One of the main features of the SSCHA is that it provides a complete theoretical framework to study second-order phase transitions for structural instabilities. Examples of those are materials undergoing a charge-density wave, ferroelectric, or simply a structural transition. An example application for each one of this case with the SSCHA can be found in these papers:

According to Landau’s theory of second-order phase transitions, a phase transition occurs when the free energy curvature around the high-symmetry structure on the direction of the order parameter becomes negative:

For structural phase transitions, the order parameter is associated to phonon atomic displacements. So we just need to calculate the Free energy Hessian, as:

$\frac{\partial^2 F}{\partial R_a \partial R_b}.$

Here, $$a$$ and $$b$$ encode both atomic and Cartesian coordinates. This quantity is very hard to compute with a finite difference approach, as it would require a SSCHA calculation for all possible atomic displacements (keeping atoms fixed). Also because finite difference approaches are hindered by the stochastic noise in the Free energy. Luckily, the SSCHA provides an analytical equation for the free energy Hessian, derived by Raffaello Bianco in the work Bianco et. al. Phys. Rev. B 96, 014111. The free energy curvature can be written in matrix form as:

$\frac{\partial^2 F}{\partial {R_a}\partial {R_b}} = \Phi_{ab} + \sum_{cdefgh} \stackrel{(3)}{\Phi}_{acd}\Lambda_{cdef}[1 - \Lambda\stackrel{(4)}{\Phi}]^{-1}_{efgh} \stackrel{(3)}{\Phi}_{ghb}$

Here, $$\Phi$$ is the SCHA auxiliary force constant matrix obtained by the auxiliary harmonic Hamiltonian, $$\stackrel{(3,4)}{\Phi}$$ are the average of the 3rd and 4th derivative of the Born-Oppenheimer energy landscape on the SSCHA density matrix, while the $$\Lambda$$ tensor is a function of the frequencies of the auxiliary harmonic Hamiltonian. Fortunately, this complex equation can be evaluated from the ensemble with a simple function call.

Lets see a practical example:

%pylab
# Lets import all the sscha modules
import cellconstructor as CC
import cellconstructor.Phonons
import sscha, sscha.Ensemble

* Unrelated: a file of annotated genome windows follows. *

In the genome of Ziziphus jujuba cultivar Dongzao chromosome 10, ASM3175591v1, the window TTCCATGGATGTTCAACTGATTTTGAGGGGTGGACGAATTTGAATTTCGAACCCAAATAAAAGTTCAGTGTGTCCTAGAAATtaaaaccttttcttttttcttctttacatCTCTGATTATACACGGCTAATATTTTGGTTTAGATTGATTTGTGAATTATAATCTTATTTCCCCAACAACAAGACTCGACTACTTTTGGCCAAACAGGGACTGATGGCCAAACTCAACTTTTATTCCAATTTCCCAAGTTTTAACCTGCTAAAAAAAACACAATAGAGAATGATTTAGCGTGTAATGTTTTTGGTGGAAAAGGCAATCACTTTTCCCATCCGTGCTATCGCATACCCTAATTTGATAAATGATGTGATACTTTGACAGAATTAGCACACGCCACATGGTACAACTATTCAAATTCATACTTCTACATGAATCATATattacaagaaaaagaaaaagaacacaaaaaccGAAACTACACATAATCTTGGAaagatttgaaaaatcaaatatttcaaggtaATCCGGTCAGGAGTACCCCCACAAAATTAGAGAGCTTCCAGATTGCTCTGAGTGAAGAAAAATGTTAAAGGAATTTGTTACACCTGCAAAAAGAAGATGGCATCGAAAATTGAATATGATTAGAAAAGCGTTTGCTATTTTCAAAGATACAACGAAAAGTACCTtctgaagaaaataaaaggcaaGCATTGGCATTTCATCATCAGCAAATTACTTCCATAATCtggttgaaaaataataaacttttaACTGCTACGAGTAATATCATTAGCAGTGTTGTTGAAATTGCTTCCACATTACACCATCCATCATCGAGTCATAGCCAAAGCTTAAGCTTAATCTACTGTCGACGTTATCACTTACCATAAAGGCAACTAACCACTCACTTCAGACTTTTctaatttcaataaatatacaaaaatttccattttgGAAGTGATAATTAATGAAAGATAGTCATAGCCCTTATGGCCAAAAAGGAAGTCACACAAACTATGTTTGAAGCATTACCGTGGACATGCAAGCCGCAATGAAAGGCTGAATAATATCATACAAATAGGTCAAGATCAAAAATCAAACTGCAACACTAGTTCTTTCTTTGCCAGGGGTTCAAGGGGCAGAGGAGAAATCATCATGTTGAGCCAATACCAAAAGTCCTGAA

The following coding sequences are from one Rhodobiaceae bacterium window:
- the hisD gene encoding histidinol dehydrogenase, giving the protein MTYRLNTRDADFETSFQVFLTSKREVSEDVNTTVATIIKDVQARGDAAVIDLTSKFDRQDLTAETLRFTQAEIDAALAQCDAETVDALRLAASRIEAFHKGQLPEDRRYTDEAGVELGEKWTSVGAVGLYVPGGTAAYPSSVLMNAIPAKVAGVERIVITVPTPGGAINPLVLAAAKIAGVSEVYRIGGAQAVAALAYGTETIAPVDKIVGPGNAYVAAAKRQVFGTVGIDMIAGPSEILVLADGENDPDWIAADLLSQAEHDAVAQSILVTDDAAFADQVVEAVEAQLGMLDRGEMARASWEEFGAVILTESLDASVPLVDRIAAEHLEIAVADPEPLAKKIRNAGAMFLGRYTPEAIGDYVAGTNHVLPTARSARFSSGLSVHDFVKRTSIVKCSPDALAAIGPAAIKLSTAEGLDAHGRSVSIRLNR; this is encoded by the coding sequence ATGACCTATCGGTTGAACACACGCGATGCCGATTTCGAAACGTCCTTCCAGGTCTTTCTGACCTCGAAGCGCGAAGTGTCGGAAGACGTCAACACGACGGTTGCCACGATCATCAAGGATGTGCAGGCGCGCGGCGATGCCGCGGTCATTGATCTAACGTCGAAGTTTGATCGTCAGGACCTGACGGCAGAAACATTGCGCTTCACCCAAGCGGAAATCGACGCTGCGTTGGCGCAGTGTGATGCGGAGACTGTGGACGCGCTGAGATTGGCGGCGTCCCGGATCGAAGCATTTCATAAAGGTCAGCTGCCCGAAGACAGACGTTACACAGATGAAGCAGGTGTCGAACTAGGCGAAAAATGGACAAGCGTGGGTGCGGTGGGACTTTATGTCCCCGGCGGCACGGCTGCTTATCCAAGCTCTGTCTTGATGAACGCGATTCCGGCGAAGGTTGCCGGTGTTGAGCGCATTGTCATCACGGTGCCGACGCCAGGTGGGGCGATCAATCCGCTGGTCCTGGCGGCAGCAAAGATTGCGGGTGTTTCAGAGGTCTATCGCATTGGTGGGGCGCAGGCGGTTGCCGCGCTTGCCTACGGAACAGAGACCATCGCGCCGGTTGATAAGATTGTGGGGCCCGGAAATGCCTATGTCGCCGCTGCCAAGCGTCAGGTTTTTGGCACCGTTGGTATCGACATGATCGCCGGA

# We load the SSCHA dynamical matrix for the PbTe (the one after convergence)
dyn_sscha = CC.Phonons.Phonons("dyn_sscha", nqirr = 3)

# Now we load the ensemble
ensemble = sscha.Ensemble.Ensemble(dyn_sscha, T0 = 1000, supercell=dyn_sscha.GetSupercell())
ensemble.load("data_ensemble_final", N = 100, population = 5)

# If the SSCHA matrix was not the one used to compute the ensemble
# We must update the ensemble weights
# We can also use this function to simulate a different temperature.
ensemble.update_weights(dyn_sscha, T = 1000)

# ----------- COMPUTE THE FREE ENERGY HESSIAN -----------
dyn_hessian = ensemble.get_free_energy_hessian()
# -------------------------------------------------------

# We can save the free energy hessian as a dynamical matrix in quantum espresso format
dyn_hessian.save_qe("free_energy_hessian")


This code will do the trick. We can then print the frequencies of the hessian. If an imaginary frequency is present, then the system wants to spontaneously break the high symmetry phase. The frequencies in the free energy hessian are temperature dependent. Tracking the temperature at which an imaginary frequency appears the temperature at which the second-order phase transition occurs can be determined.

It is important to mention that by default the bubble approximation is assumed by the SSCHA code, meaning that in the equation above it is assumed that $$\stackrel{(4)}{\Phi}$$. This is an approximation that it is usually good, but needs to be checked. In order to include the $$\stackrel{(4)}{\Phi}$$ term the call to compute the Hessian needs to be modified as

# ----------- COMPUTE THE FREE ENERGY HESSIAN -----------
dyn_hessian = ensemble.get_free_energy_hessian(include_v4 = True)
# -------------------------------------------------------


Including the $$\stackrel{(4)}{\Phi}$$ term for large supercells is time and memory consuming.